Mode Localization in Coupled Circular Plates

[+] Author and Article Information
C. O. Orgun, B. H. Tongue

Department of Mechanical Engineering, University of California, Berkeley, Berkeley, CA 94720

J. Vib. Acoust 116(3), 286-294 (Jul 01, 1994) (9 pages) doi:10.1115/1.2930427 History: Received June 01, 1992; Revised May 01, 1993; Online June 17, 2008


When analyzing structures that are comprised of many similar pieces (periodic structures), it is common practice to assume perfect periodicity. Such an assumption will lead to the existence of eigenmodes that are global in character, i.e., the structural deflections will occur throughout the system. However, research in structural mechanics has shown that, when only weak coupling is present between the individual pieces of the system, small amounts of disorder can produce a qualitative change in the character of the eigenmodes. A typical eigenmode of such a system will support motion only over a limited extend of the structure. Often only one or two of the smaller pieces that make up the structure show any motion, the rest remain quiescent. This phenomenon is known as “mode localization”, since the modes become localized at particular locations on the overall structure. This paper will examine the behavior of several circular plates that are coupled together through springs, a system that models a multiple disk computer disk drive. These drives typically consist of several disks mounted on a single spindle, coupled by read/write heads, which act as weak springs, thus leading one to suspect the possibility of localization. Since such an effect would impact accurate read/write operations at small fly heights, the problem deserves attention. Although computer disk drives contain space fixed read/write heads, this paper will consider springs that are fixed to the plates in order to understand the effect of localization on a set of infinite dimensional structures (the circular plates). Later work will extend the model to the case of space fixed springs and the wave behavior and destabilizing effects that such a configuration will induce.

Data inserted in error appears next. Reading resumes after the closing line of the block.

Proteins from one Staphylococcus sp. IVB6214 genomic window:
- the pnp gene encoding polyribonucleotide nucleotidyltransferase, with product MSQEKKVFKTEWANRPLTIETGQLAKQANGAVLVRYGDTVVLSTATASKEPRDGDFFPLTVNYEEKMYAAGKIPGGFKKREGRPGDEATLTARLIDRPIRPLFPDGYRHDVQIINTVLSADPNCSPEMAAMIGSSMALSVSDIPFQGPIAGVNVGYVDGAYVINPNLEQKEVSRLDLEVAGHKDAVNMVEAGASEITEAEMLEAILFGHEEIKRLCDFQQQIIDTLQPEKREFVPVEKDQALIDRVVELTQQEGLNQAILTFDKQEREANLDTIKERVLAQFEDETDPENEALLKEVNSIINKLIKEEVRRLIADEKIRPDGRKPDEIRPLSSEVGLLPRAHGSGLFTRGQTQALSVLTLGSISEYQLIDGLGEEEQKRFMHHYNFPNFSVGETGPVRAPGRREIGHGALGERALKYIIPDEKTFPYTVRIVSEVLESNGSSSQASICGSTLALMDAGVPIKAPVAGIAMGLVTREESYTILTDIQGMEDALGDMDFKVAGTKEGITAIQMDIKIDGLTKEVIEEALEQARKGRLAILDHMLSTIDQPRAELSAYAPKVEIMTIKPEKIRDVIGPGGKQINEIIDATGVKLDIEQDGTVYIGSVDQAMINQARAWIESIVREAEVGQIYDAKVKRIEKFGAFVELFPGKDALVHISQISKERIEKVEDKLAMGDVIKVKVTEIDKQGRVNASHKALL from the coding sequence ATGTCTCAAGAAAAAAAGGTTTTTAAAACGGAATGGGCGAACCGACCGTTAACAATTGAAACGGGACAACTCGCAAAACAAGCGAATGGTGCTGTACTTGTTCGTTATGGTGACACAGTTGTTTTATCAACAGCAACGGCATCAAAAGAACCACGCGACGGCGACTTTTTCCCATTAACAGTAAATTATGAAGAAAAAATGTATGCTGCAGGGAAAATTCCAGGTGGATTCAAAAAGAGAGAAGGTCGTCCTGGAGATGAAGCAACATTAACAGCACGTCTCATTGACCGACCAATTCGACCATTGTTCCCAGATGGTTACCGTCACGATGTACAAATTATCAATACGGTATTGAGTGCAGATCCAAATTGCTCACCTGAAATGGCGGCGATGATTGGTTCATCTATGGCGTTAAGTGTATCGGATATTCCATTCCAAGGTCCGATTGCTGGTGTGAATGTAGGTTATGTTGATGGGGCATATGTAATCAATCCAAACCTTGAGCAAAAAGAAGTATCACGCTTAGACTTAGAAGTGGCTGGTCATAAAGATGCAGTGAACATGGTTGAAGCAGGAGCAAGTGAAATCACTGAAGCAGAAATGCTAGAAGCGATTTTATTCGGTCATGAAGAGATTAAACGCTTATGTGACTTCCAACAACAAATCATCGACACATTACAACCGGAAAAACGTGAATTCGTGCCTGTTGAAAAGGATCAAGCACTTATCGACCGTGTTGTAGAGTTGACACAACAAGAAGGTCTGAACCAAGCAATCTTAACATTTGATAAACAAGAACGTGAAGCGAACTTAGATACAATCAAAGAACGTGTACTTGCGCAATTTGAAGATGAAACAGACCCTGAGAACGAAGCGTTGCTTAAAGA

Copyright © 1994 by The American Society of Mechanical Engineers
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